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McCain Makes Triumphant Return To N.H.

Republican presidential candidate, Sen. John McCain, R-Ariz., speaks at a town hall meeting at Exeter Town Hall in Exeter, N.H., Wednesday, March 12, 2008. (AP Photo/Gerald Herbert)
AP
John McCain made a triumphant return to New Hampshire on Wednesday, thanking the state that launched him toward the Republican presidential nomination and telling voters he will need their support again to win in November.

"Can I give you a little straight talk?" the Arizona senator said, using his trademark expression at the end of one of his trademark town-hall meetings. "The state of New Hampshire will be a battleground state. I intend to be back and back and back."

He also used the visit, little more a week after he officially won enough delegates to be the nominee, to publicly make peace with some of his primary rivals. He singled out Mitt Romney, Rudy Giuliani, Mike Huckabee and Fred Thompson.

"We are reuniting our party and we've got to re-energize it," he told a crowd of several hundred.

Earlier in the day, McCain told reporters he had begun to flesh out his plans for conducting the search for a running mate, but he also declared the process too fresh to begin ruling in or out any candidate.

Of Romney, who on Tuesday said he would accept an offer, McCain told the town-hall audience: "He fought hard, he fought well. I believe that Governor Romney has earned a place in our Republican Party and I think he's part of the future of our Republican Party."

The senator called Giuliani "a genuine American hero" for his leadership following the 9/11 terrorist attack, and Huckabee and Thompson good and decent men.

McCain was accompanied by Connecticut Sen. Joe Lieberman, an independent, who also has been mentioned as possible running mate, as he was in 2000 when he was the Democratic vice presidential nominee.

Lieberman jabbed at Democrats Hillary Rodham Clinton and Barack Obama, who have been jousting over experience by debating who is best equipped to answer a crisis call in the middle of the night.

Lieberman said of McCain: "He's ready to be commander in chief not just at 3 a.m. - but at any a.m. or p.m., 24/7. This guy knows what it means to be a leader."

McCain had been the Republican front-runner before overspending and mismanagement left his campaign on the verge of extinction last July.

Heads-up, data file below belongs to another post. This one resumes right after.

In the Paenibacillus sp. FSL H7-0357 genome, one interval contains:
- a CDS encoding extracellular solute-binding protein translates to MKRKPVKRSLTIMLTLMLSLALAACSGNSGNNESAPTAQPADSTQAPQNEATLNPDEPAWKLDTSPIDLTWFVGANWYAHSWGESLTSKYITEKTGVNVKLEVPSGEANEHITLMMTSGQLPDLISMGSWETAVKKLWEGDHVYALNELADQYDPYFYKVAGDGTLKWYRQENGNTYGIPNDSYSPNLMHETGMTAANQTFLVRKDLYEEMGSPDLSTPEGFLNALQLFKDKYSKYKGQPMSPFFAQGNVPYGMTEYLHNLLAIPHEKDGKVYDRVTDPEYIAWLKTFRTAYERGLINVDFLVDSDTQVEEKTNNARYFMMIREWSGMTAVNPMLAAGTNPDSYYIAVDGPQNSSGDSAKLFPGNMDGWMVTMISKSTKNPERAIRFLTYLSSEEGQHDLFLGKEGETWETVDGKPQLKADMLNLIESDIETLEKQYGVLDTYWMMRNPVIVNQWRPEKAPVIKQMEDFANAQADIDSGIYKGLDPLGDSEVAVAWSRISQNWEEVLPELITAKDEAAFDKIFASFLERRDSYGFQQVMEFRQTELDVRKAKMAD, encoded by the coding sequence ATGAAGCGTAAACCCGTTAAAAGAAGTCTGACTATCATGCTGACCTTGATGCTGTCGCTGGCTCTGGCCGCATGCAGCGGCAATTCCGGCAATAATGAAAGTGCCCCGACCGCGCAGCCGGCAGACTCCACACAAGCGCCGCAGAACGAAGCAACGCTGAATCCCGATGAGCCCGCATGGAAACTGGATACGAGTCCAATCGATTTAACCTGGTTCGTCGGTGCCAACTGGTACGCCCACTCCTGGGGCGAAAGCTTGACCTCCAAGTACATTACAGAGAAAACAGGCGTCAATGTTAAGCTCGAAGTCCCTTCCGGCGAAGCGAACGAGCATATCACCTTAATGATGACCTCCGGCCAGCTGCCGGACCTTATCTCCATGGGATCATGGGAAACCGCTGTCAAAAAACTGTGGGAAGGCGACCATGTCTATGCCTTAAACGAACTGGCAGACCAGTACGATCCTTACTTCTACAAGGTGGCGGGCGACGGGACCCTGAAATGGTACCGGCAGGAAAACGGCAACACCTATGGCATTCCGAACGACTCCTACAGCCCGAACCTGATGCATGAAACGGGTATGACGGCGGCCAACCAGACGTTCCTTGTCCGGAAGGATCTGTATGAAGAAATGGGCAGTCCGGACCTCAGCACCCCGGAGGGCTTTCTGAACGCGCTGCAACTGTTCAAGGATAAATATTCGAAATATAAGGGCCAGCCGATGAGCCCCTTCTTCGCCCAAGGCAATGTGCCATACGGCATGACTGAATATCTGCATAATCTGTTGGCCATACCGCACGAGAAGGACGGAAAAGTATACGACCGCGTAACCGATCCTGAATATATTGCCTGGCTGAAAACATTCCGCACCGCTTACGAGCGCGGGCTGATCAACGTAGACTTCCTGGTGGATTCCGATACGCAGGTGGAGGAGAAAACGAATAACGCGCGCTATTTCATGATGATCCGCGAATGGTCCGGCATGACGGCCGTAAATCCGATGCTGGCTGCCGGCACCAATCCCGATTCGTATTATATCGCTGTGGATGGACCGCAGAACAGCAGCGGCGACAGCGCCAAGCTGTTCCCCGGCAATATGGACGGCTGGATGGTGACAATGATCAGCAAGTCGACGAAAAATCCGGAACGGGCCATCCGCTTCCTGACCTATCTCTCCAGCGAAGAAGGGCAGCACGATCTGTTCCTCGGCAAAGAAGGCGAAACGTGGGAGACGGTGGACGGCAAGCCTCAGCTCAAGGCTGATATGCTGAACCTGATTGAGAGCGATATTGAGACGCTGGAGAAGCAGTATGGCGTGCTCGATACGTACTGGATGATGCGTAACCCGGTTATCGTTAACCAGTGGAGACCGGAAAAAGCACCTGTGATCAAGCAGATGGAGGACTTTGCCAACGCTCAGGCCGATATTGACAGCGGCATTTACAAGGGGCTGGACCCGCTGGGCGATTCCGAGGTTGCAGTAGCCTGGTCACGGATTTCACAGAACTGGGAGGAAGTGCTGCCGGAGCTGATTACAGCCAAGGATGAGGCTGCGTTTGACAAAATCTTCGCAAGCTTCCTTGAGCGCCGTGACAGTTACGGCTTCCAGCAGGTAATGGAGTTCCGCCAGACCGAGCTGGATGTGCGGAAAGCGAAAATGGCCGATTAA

He scaled back his operation, emphasized his town meetings and ended up winning the New Hampshire primary with 37 percent of the vote. Romney finished second with 32 percent, while Huckabee trailed at 11 percent and Giuliani at 9 percent.

McCain's visit on Wednesday came amid a nationwide fundraising swing that included stops in New York on Tuesday, Boston on Wednesday, Philadelphia on Thursday and Chicago on Friday.

The senator canceled a planned visit to Harrisburg, Pa., on Thursday morning to participate in Senate votes on a signature issue: legislation placing a one-year moratorium on earmarked projects by members of Congress.

He reached out to his Granite State audience with a plea to preserve the state's first-in-the-nation primary, not just because he won it amid a failed campaign in 2000 and his successful campaign this year.

He said Iowa, New Hampshire and South Carolina should be first in the nominating process, because their voters have proven that they pay close attention to the candidates, and then both parties should work on a bipartisan plan for contests in different regions of the country.

"There ought to be a way to work this out," he said.

He also said he wanted the Republican National Committee to seat all of New Hampshire's convention delegates amid a proposed party penalty after the state moved up its primary date to Jan. 8.

"I want 'em seated," McCain said of the delegates. "I think they were driven by circumstances beyond their control, in that all the other states were moving their primary earlier."

Following his town-hall meeting, McCain made an impromptu stop at the Pease International Tradeport in Portsmouth, where a group of armed services members were deploying to the Middle East for training before an upcoming deployment to Iraq and Afghanistan.

Standing atop a baggage conveyor in an otherwise empty terminal, the Vietnam War veteran told the group: "Thank you for serving our country. You're the best of America."